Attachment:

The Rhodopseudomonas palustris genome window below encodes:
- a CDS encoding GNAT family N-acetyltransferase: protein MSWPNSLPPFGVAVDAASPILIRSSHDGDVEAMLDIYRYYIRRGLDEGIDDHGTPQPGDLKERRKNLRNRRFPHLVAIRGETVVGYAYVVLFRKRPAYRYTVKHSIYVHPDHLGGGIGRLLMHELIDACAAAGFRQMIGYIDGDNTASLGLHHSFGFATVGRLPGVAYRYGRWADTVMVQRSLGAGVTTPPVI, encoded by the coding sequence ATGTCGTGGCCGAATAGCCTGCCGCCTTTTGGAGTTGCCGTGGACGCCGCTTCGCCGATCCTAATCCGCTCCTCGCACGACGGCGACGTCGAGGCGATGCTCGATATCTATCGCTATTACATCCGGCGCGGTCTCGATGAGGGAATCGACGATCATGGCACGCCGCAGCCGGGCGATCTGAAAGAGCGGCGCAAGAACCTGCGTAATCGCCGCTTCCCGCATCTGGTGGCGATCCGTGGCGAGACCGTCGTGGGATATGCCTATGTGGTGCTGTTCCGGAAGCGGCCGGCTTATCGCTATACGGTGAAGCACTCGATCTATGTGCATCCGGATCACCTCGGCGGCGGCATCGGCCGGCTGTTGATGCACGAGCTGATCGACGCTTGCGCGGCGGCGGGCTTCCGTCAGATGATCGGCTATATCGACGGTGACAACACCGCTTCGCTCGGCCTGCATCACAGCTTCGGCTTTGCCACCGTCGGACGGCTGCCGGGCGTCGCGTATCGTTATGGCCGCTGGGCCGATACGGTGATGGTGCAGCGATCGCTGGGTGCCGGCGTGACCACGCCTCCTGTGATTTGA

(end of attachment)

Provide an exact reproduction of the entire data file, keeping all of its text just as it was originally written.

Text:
The Rhodopseudomonas palustris genome window below encodes:
- a CDS encoding GNAT family N-acetyltransferase: protein MSWPNSLPPFGVAVDAASPILIRSSHDGDVEAMLDIYRYYIRRGLDEGIDDHGTPQPGDLKERRKNLRNRRFPHLVAIRGETVVGYAYVVLFRKRPAYRYTVKHSIYVHPDHLGGGIGRLLMHELIDACAAAGFRQMIGYIDGDNTASLGLHHSFGFATVGRLPGVAYRYGRWADTVMVQRSLGAGVTTPPVI, encoded by the coding sequence ATGTCGTGGCCGAATAGCCTGCCGCCTTTTGGAGTTGCCGTGGACGCCGCTTCGCCGATCCTAATCCGCTCCTCGCACGACGGCGACGTCGAGGCGATGCTCGATATCTATCGCTATTACATCCGGCGCGGTCTCGATGAGGGAATCGACGATCATGGCACGCCGCAGCCGGGCGATCTGAAAGAGCGGCGCAAGAACCTGCGTAATCGCCGCTTCCCGCATCTGGTGGCGATCCGTGGCGAGACCGTCGTGGGATATGCCTATGTGGTGCTGTTCCGGAAGCGGCCGGCTTATCGCTATACGGTGAAGCACTCGATCTATGTGCATCCGGATCACCTCGGCGGCGGCATCGGCCGGCTGTTGATGCACGAGCTGATCGACGCTTGCGCGGCGGCGGGCTTCCGTCAGATGATCGGCTATATCGACGGTGACAACACCGCTTCGCTCGGCCTGCATCACAGCTTCGGCTTTGCCACCGTCGGACGGCTGCCGGGCGTCGCGTATCGTTATGGCCGCTGGGCCGATACGGTGATGGTGCAGCGATCGCTGGGTGCCGGCGTGACCACGCCTCCTGTGATTTGA